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What’s Important in Forest Planning?

The 2011 Proposed Planning Rule outlines and discusses the forest planning processes that Forest Service units must follow. If it is adopted, it will replace the 1982 Planning Rule. You haven’t seen the Proposed Rule? You can find it here –> fs.USDA.gov/planningrule.

So what’s important about it? Oh, don’t bore me with another academic comparison between the 1982 Rule and this new one – please. Instead, plug it into Wordle and let’s see what comes up. (Full disclosure: I had to massage the text, you know, to take out words like “proposed,” “rule” and “plan,” or else they would have blocked out everything else.) What did I get? Take a look.

Do you see what I see? Responsible Official. Information. Objection. Requirements. Amendment. So that’s what the national agency thinks is important, huh?

The Proposed Rule was open for commenting, both internally and to the public, until around mid-May of this year. My teammate, Matt, suggested I do another Wordle with the comments that folks submitted, and compare. Great idea, right? So when the comments from Region 5 Forest Service employees were consolidated and submitted to the Washington Office, I took that document and plugged the text into Wordle. Here is what I got:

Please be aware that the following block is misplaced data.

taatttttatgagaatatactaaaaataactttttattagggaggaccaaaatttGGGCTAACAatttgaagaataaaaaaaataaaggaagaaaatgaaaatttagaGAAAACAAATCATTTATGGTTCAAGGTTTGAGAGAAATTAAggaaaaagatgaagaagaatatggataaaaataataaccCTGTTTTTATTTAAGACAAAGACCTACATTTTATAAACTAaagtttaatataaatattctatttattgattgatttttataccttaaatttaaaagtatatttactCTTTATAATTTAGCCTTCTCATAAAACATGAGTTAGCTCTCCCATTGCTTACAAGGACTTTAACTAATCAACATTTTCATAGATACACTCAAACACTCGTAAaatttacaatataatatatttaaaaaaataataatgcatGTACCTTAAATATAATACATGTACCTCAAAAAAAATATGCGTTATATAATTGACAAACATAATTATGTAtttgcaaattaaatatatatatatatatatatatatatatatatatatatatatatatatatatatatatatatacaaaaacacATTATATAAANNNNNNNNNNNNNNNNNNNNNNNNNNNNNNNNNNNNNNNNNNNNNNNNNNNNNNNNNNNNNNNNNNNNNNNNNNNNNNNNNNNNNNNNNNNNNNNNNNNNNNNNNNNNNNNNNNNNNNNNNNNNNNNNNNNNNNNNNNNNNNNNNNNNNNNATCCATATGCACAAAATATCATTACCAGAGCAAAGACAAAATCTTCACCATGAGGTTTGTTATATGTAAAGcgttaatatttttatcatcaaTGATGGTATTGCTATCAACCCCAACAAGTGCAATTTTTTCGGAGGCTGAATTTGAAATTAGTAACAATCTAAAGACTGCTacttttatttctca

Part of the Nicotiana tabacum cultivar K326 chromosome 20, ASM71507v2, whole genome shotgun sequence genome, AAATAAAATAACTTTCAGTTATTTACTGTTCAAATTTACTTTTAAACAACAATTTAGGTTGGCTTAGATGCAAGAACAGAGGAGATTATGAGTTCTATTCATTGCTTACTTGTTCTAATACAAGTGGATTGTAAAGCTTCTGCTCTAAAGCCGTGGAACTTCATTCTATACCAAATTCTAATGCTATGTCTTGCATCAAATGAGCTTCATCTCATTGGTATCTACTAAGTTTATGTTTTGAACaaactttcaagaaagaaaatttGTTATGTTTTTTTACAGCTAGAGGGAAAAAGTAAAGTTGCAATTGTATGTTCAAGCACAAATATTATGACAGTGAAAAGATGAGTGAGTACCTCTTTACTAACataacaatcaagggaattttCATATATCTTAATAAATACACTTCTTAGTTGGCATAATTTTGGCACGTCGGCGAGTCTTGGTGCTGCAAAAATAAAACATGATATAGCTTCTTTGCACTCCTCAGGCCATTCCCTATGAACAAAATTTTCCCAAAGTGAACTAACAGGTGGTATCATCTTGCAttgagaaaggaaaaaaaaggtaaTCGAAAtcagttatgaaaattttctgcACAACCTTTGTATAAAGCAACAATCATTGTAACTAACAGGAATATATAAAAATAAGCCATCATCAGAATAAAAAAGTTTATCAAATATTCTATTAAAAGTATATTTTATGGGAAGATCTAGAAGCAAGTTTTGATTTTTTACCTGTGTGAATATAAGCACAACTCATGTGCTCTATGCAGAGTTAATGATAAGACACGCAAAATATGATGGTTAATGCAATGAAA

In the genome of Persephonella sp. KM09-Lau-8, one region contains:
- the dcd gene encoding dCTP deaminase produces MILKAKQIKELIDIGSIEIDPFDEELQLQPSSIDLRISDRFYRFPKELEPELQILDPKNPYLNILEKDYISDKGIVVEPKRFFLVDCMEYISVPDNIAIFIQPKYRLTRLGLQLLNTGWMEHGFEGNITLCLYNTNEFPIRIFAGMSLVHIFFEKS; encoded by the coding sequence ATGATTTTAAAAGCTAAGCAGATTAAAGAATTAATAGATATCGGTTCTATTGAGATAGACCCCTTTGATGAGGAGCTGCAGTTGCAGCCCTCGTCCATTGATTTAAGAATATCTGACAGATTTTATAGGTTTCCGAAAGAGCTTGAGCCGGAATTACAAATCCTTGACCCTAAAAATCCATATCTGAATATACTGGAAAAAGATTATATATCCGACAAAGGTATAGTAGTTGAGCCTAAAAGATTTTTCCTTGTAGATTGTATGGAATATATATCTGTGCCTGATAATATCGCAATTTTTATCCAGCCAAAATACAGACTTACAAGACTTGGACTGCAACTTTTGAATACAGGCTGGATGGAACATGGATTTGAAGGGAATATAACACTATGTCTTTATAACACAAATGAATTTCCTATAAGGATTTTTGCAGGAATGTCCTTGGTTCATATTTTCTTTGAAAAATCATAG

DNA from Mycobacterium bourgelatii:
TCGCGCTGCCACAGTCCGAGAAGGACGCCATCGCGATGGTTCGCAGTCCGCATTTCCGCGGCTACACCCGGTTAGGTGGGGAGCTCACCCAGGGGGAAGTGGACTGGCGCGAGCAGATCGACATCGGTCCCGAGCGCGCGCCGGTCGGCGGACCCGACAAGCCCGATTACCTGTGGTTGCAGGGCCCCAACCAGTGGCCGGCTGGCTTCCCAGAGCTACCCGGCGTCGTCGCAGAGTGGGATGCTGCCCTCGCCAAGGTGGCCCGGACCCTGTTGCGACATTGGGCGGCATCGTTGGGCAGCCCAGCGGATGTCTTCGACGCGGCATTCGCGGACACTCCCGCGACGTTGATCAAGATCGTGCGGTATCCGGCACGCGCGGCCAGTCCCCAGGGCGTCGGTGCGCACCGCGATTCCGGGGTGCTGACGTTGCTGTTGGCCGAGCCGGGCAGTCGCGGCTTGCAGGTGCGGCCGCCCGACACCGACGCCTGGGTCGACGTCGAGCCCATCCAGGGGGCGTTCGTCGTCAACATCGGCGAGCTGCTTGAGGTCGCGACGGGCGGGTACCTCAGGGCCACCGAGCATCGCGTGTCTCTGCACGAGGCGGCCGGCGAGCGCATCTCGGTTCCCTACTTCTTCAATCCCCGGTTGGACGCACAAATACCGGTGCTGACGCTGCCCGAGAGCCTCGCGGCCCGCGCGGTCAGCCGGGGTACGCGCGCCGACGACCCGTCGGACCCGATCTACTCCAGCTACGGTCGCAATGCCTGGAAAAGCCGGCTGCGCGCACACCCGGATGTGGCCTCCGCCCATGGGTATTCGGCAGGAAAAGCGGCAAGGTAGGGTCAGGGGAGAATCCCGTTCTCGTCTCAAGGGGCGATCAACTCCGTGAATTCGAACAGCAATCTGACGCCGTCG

And here we can compare these two graphics and see what’s important to Region 5 employees. Humans as a component of the ecosystem. Scenery. Place and Sense-of-place. Social communities. Sustainability.

Of course, there are several terms that show up large in both graphics. So if you’re looking for values that are shared between the national and regional levels (management, change, monitoring, etc.) you can do that.

I’d like to make a Wordle out of the public comments, too! They are posted on the Proposed Rule’s content analysis site, but they’re in 2,140 separate pdf files, so that would take me, …let’s see, let me do the math real quick… a REALLY LONG TIME to consolidate them into one word document that I could then paste into Wordle.

What do you think is important in forest planning? If you’d like to discuss your answer with others who care, join OurForestPlace. That’s what we built it for. See you there!

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